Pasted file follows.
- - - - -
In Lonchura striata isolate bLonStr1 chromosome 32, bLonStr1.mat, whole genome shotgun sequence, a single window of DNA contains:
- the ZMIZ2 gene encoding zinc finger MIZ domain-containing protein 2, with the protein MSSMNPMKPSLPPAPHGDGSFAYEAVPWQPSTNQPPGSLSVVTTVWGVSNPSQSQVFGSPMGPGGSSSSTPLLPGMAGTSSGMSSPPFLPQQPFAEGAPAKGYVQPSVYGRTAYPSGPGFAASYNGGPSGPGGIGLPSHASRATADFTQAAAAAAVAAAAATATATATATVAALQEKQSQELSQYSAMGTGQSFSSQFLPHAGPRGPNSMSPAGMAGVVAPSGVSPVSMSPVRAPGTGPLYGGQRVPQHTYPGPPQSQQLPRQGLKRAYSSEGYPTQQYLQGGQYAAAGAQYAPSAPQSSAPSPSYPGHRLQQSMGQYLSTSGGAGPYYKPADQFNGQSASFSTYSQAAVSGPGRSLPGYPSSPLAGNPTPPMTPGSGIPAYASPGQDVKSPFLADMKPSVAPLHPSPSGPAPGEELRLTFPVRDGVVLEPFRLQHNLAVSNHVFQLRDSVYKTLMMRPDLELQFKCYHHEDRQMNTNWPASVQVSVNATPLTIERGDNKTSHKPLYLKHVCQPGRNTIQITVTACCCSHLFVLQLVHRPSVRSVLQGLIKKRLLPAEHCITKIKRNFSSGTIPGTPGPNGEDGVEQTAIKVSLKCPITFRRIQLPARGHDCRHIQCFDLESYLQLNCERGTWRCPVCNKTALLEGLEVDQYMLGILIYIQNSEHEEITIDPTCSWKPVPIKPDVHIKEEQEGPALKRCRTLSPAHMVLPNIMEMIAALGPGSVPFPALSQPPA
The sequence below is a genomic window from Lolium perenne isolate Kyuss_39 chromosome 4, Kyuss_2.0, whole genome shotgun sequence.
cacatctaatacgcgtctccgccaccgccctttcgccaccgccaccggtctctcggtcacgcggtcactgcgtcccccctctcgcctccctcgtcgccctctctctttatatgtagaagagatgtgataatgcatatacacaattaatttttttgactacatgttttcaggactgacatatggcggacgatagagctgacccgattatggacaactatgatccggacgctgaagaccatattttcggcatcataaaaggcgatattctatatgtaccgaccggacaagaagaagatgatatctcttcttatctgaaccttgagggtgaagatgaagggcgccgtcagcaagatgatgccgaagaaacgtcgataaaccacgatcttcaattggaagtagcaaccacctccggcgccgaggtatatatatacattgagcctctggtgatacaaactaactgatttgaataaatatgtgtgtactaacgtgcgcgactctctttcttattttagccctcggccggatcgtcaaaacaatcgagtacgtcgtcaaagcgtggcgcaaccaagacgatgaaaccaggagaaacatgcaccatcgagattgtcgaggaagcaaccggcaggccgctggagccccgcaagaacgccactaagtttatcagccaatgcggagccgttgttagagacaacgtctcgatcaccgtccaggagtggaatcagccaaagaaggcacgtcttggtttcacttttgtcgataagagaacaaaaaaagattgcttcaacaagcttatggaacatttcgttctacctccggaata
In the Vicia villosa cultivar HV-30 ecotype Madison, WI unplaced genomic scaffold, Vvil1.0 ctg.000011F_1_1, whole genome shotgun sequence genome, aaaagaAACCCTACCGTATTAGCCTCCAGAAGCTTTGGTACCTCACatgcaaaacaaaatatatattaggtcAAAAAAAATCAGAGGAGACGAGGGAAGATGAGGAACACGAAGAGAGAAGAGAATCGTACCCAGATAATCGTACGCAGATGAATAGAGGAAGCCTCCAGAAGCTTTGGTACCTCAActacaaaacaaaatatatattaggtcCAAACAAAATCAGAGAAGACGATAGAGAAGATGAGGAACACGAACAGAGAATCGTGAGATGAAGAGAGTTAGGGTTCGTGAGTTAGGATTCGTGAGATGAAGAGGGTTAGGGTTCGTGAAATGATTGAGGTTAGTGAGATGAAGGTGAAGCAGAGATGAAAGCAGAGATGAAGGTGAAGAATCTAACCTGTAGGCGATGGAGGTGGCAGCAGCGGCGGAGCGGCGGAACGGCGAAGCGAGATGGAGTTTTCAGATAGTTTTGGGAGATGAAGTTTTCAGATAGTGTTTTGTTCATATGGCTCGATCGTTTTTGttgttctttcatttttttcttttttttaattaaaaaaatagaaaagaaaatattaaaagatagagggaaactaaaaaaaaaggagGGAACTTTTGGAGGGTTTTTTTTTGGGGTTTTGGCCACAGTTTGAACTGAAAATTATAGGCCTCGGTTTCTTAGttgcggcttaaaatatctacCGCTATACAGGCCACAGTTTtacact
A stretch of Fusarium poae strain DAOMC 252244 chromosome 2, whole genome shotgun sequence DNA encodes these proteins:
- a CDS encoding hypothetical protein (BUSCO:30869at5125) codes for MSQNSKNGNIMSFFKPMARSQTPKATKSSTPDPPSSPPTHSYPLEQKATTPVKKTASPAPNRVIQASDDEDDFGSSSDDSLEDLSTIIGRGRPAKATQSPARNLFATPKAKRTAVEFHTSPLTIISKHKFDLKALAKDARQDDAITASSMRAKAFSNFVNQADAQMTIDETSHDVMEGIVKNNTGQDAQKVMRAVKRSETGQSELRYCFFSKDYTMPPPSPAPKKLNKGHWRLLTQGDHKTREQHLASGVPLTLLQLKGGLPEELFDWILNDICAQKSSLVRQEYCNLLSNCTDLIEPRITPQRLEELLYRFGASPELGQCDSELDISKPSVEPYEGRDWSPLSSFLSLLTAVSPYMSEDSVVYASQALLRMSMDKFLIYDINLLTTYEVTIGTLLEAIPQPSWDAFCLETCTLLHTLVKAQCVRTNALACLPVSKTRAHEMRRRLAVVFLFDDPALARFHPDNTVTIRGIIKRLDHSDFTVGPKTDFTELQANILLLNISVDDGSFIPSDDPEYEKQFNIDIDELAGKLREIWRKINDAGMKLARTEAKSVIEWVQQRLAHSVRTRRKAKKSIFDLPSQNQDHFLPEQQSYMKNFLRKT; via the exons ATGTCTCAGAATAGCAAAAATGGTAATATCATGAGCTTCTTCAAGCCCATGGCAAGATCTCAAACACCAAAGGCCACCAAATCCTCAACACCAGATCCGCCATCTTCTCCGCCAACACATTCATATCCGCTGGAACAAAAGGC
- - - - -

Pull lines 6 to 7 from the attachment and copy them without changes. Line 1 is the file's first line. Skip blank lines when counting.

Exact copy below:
A stretch of Fusarium poae strain DAOMC 252244 chromosome 2, whole genome shotgun sequence DNA encodes these proteins:
- a CDS encoding hypothetical protein (BUSCO:30869at5125) codes for MSQNSKNGNIMSFFKPMARSQTPKATKSSTPDPPSSPPTHSYPLEQKATTPVKKTASPAPNRVIQASDDEDDFGSSSDDSLEDLSTIIGRGRPAKATQSPARNLFATPKAKRTAVEFHTSPLTIISKHKFDLKALAKDARQDDAITASSMRAKAFSNFVNQADAQMTIDETSHDVMEGIVKNNTGQDAQKVMRAVKRSETGQSELRYCFFSKDYTMPPPSPAPKKLNKGHWRLLTQGDHKTREQHLASGVPLTLLQLKGGLPEELFDWILNDICAQKSSLVRQEYCNLLSNCTDLIEPRITPQRLEELLYRFGASPELGQCDSELDISKPSVEPYEGRDWSPLSSFLSLLTAVSPYMSEDSVVYASQALLRMSMDKFLIYDINLLTTYEVTIGTLLEAIPQPSWDAFCLETCTLLHTLVKAQCVRTNALACLPVSKTRAHEMRRRLAVVFLFDDPALARFHPDNTVTIRGIIKRLDHSDFTVGPKTDFTELQANILLLNISVDDGSFIPSDDPEYEKQFNIDIDELAGKLREIWRKINDAGMKLARTEAKSVIEWVQQRLAHSVRTRRKAKKSIFDLPSQNQDHFLPEQQSYMKNFLRKT; via the exons ATGTCTCAGAATAGCAAAAATGGTAATATCATGAGCTTCTTCAAGCCCATGGCAAGATCTCAAACACCAAAGGCCACCAAATCCTCAACACCAGATCCGCCATCTTCTCCGCCAACACATTCATATCCGCTGGAACAAAAGGC